Opening Friday, November 15th, from 5PM - 8PM
On view through Thursday, December 19th
In the mud and slush of opinion and tradition,
the body becomes landscape and I become a transparent eyeball
Holly Cahill and Kushala Vora
Curated by Alexis Brocchi
Nov. 15 – Dec. 19, 2019
Reception: Nov. 15, 2019, 5-8 pm.
Chicago Artists Coalition is pleased to present: In the mud and slush of opinion and tradition, the body becomes landscape and I become a transparent eyeball, a HATCH exhibition featuring work by artists-in-residence, Holly Cahill and Kushala Vora. The exhibition opens on Friday, November 15, 2019 with a reception from 5-8 pm.
With a common intensity to explore the way we see all things in the environment, close and far away, this exhibition is—at the root of it— about perceptions. Your perception, mine, theirs, and ours. Human developed ideas and culture often cloud the experience and influences of the natural world we all inhabit. The show’s title, made up of phrases pulled from the analyzation of Thoreau’s writings within A Philosophy of Walking by Frédéric Gos, hints at our mission to expose, blur, and converge the binary oppositions between nature and culture.
In the exhibition, In the mud and slush of opinion and tradition, the body becomes landscape and I become a transparent eyeball, Holly Cahill and Kushala Vora work in multidisciplinary ways to reclaim the senses, bodily and cerebral. Through small gestures each artist recovers nature, recovers biology, and recovers our ways of seeing in the face of present systems and structures. One common gesture is fiber-focused material explorations. With the desire to embed details and information in each weaving or stitch, the artists allow for a slowing down of the process of observation and create the possibility to cultivate a second sight.1 Cahill’s work is exploring other forms of consciousness and experiences of ecological effects through her studies and interpretations of the bird species, the starling. In this study, Cahill uses drawing, sculptural beings, and collage to explore patterns and ideas. In contrast, Vora’s work aims to expose the colonial influence on the dissemination of information in education systems while contemplating the fundamental acts of learning to name, compare, and valuate – cultivating our perceptions. Vora utilizes ethnographic footage, photography, film, drawings, and collected materials to remove the hierarchy of self and objects in the shared environment. Both artists rely on the fact that land and its inhabitants are the starting point —and— what we experience, we become.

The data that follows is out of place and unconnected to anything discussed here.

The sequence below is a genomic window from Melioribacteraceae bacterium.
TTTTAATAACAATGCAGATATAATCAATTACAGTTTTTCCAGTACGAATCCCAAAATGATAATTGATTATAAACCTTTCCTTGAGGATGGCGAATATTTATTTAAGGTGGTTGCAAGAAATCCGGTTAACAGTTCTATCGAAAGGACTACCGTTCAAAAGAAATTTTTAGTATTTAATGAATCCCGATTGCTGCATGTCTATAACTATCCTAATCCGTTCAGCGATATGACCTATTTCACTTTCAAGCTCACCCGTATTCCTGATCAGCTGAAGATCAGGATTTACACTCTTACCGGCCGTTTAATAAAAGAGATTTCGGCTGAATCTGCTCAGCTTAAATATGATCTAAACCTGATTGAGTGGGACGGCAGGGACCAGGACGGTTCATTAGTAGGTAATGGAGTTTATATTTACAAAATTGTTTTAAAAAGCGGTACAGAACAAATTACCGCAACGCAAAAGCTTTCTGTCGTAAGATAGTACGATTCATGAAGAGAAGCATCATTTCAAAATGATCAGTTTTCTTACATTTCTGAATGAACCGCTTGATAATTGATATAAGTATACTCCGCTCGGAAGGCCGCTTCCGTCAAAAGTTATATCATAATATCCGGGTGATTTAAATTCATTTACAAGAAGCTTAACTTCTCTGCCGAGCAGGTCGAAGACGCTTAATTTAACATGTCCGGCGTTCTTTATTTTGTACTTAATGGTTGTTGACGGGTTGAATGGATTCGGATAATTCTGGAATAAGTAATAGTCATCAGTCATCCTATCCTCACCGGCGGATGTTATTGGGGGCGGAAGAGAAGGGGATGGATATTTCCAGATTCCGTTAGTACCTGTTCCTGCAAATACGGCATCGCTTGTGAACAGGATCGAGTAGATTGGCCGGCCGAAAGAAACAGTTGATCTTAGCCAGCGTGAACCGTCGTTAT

1 Tactics for Not Knowing: Preparing for the Unexpected. By Emma Cocker.